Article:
JEWISH WEDDING RING
Central or Eastern Europe (Hungary?), 19th century
Weight 19.2 gr.; circumference 72.5 mm.; US size 15; UK size Z+3
The Jewish custom of giving a wedding ring seems to have been known as early as the seventh and eighth century in Babylonia and then spread to other parts of the Diaspora. Possibly to date the first mention of a ring being given during a Jewish wedding ceremony, rather than as a symbol of betrothal, goes back to Rabbi Jakob hal Lewi Mölln in the Rhineland, about 1400 and is mentioned in the Maharil (Par. 5). The earliest surviving examples of Jewish wedding rings were found in the Colmar and Erfurt Treasures dating to the first half of the fourteenth century and during this period illustrations of the ceremony begin to appear in manuscripts. According to the rituals such rings were not allowed to include gemstones, color is introduced in some elaborate examples through the use of enamel. Most Jewish wedding rings bear an inscription with good luck wishes “Mazal Tov” in Hebrew and this would suggest an Ashkenazim tradition and origin in Western or Eastern Europe. Some rings are surmounted by an architectural bezel which alludes to the Torah’s vision of the house symbolizing the wedded couple’s future life and home. Due to the continuous exodus of the Jews through history the attributions of where a ring is made remains complicated, especially as some designs are influenced by the goldsmiths of the regions they settled in. The filigree decoration of the above ring is typical of the work of Transylvanian goldsmiths, some examples include enamel. Here the person for whom the ring was made preferred a plainer version.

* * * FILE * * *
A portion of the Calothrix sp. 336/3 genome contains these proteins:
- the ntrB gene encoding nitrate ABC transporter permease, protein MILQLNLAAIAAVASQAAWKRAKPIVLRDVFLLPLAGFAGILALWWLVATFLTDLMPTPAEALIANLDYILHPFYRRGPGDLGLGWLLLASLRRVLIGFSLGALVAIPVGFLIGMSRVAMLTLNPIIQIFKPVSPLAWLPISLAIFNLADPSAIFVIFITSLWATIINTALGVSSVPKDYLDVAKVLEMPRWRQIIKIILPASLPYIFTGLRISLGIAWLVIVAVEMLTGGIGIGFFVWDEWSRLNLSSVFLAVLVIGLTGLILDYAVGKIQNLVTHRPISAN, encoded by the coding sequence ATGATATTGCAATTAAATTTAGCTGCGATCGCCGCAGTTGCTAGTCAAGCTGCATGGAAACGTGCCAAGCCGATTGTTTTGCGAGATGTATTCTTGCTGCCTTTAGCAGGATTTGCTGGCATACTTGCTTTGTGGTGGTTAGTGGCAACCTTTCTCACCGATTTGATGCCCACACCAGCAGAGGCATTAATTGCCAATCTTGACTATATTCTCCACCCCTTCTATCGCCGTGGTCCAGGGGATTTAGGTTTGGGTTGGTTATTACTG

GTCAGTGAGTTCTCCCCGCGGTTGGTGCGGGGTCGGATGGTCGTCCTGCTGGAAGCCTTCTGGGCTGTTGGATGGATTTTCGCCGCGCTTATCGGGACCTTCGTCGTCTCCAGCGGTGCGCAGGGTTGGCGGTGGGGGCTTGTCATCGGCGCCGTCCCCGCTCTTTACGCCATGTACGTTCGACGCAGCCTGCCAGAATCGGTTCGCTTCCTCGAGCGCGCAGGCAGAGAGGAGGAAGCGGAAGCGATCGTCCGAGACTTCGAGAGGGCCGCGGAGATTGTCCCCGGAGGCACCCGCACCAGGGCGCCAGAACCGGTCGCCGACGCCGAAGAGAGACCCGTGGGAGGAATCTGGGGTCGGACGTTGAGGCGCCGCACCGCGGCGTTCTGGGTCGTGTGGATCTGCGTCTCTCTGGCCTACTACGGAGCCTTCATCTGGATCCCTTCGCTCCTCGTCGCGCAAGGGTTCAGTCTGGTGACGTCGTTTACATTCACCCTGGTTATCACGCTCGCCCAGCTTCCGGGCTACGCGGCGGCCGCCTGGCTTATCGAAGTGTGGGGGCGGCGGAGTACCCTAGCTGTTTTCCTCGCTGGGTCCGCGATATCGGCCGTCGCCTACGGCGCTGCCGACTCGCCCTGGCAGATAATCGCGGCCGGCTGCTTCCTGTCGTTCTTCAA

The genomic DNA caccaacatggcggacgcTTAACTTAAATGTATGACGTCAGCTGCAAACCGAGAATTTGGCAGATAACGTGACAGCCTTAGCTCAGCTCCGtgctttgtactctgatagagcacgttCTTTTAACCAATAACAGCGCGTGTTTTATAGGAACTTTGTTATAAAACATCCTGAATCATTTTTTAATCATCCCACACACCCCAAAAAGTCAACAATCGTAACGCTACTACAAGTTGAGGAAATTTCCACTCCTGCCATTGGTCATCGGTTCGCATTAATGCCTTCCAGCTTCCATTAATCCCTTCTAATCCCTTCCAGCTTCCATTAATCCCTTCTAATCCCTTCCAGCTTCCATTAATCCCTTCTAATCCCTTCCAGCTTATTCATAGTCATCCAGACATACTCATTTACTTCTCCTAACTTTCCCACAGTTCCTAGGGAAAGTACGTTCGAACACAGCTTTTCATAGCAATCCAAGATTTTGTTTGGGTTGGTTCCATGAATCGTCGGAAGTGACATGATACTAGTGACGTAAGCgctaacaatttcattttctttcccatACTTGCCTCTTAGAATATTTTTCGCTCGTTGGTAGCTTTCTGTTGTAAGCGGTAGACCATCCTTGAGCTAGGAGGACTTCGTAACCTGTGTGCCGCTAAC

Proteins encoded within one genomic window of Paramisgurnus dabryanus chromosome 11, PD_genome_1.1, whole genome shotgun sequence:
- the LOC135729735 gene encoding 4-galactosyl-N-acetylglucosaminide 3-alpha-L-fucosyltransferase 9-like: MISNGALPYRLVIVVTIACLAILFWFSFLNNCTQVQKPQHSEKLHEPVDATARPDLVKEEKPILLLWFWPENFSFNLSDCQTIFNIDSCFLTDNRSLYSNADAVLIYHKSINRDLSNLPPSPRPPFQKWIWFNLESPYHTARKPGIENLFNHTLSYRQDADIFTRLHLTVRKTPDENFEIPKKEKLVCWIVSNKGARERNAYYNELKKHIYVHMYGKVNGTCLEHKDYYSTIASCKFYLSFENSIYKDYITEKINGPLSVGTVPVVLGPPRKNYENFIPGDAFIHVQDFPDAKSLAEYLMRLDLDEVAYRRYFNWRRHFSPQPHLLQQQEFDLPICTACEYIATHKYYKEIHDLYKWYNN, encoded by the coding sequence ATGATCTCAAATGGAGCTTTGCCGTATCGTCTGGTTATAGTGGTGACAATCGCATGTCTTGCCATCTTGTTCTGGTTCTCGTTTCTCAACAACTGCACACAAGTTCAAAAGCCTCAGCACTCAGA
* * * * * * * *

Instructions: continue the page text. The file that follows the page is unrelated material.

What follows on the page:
A wide and ornate gold band with filigree domes, along the edges complex twisted wires and in between globules framed by corded wire to appear like flowers. On top a hinged gabled roof with tiles indicated by corded wires forms the bezel. When opened it reveals a thin sheet metal plaque with the engraved Hebrew inscription mazel tov, this in turn can be flipped and the compartment may have contained a paper with prayer.
Provenance: Michael and Judy Steinhardt Collection, United States